Monday, March 30, 2009

Wholeness - Chris Alford

It is strikingly clear that a growing disharmony exists between the Western world and the Earth. In a personal sense, the reality of this statement strikes a deep chord of truth, resonating with an increasingly fierce need to rediscover this lost harmony. As a Westerner, my journey is but an individual manifestation of a wider search for lost wholeness and harmony. I believe that transcendental experience is a vital link between the Earth and her wayward human offspring.

Hallucinogens can be the awakening of a dormant realisation of truly being of the earth. They can enable one to realise that aspirations for developing intelligence, as the precursor to understanding life, are fundamentally limited. I think that most people in Western society are brought up to feel that knowledge and technology are the only tools for the evolution the individual and human society. This is reinforced by systems of education which predominantly stress a scientific understanding of our relation with the natural world. Winkelman’s (1997) Altered States of Consciousness and Religious Behaviour provides that the use of LSD triggers the transcendence of established psychological functioning, resulting in peak experiences of interconnectedness unity and meaningfulness. This can manifest in realising, through an intuitive knowledge, that one is an organism growing within the bosom of the earth. Moments of lucidity driven by this realisation are contrasted by the deep bewilderment at the grossly fragmented understanding many people have of their existence .

My own experience has fuelled a need in me to continually evolve my experience of reality. I have thus been deeply drawn to particular kinds of experience which facilitate the advancement of perception, discrimination and intuition. I have found this primarily through my immersion in the spiritual system of Yoga. My practices, both physical (asana) and mental/metaphysical, (Laya Meditation) are awakening a greater sense of connectedness and clarity, my outlook being less influenced by a feeling of separation and wholly more a part of the music of earthly rhythm. At least a part of this experience has been qualified by clinical studies on meditation. Winkelman’s (1997) analysis shows that alongside various positive psychological benefits (ego regression, accessing unconscious material, greater understanding of psychological functioning) there is also a tendency for transcendent experiences, arising from meditation, to lead to long-term beneficial changes within the practitioner.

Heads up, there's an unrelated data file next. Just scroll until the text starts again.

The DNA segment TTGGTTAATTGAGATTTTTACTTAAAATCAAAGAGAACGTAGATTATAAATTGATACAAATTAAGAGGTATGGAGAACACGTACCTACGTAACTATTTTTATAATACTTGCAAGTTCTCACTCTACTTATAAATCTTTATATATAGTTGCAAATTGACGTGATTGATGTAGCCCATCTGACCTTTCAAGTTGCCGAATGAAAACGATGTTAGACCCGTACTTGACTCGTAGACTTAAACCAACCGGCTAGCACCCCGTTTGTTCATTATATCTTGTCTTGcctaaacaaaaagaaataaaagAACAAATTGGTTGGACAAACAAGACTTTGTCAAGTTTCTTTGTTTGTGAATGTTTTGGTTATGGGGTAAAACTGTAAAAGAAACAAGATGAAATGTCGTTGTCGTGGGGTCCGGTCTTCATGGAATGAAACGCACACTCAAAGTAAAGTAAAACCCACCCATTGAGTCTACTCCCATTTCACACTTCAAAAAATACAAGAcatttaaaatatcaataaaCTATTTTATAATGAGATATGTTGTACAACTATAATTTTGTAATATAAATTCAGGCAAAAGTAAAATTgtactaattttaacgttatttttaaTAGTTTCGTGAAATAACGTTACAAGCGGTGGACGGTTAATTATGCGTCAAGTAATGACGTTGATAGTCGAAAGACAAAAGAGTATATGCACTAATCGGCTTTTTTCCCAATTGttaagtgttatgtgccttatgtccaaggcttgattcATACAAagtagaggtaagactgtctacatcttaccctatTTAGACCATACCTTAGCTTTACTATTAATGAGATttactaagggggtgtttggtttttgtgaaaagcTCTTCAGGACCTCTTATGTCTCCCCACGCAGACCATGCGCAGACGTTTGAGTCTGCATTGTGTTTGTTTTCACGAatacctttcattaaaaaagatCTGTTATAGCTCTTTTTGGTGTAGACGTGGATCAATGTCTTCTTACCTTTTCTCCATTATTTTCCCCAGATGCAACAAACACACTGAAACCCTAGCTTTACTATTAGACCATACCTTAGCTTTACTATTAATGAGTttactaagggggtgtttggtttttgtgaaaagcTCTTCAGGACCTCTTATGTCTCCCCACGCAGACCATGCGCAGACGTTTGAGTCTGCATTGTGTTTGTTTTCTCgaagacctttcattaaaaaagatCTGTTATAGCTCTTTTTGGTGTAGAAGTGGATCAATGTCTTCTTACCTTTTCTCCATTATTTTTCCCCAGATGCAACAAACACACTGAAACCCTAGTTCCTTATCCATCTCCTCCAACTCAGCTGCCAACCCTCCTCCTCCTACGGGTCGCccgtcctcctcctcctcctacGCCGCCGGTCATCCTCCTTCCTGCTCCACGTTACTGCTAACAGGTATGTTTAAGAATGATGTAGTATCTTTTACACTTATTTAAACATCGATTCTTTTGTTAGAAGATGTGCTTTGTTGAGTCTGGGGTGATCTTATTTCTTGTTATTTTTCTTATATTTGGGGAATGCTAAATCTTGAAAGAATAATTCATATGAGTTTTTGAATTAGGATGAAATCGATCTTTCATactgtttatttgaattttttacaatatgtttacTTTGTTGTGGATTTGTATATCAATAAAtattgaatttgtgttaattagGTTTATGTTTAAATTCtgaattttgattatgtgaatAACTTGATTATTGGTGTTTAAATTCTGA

Transcendental experiences or ASC offer us access to subconscious material, giving us the ability to realise insights beyond normal cognition. (Grov n.d.) Thus, in the context of the current state of global ecological disharmony, transcendental insights can be a force for instigating a major shift in consciousness towards rediscovering a harmonious relationship with the Earth. Anthropologist Keith Basso is working towards this goal by trying to invest in the Western mind the intrinsic relationship of indigenous cultures and the land. Basso’s (1996) work with the Western Navaho; Stalking with stories: names, places, and moral narratives among the Western Apache explores the power of the land as a force for regulating the harmonious functioning of Navaho society and the preservation of their cultural identity. It was enlightening for me to realise the active role of specific places or landmarks in mitigating the collective moral judgement of the Navaho. A place such as 'big cottonwood trees stand spreading here and there', plays both the roles of a setting for a story of moral significance and as a constant reminder to a person who has done wrong, of accepted social behaviour.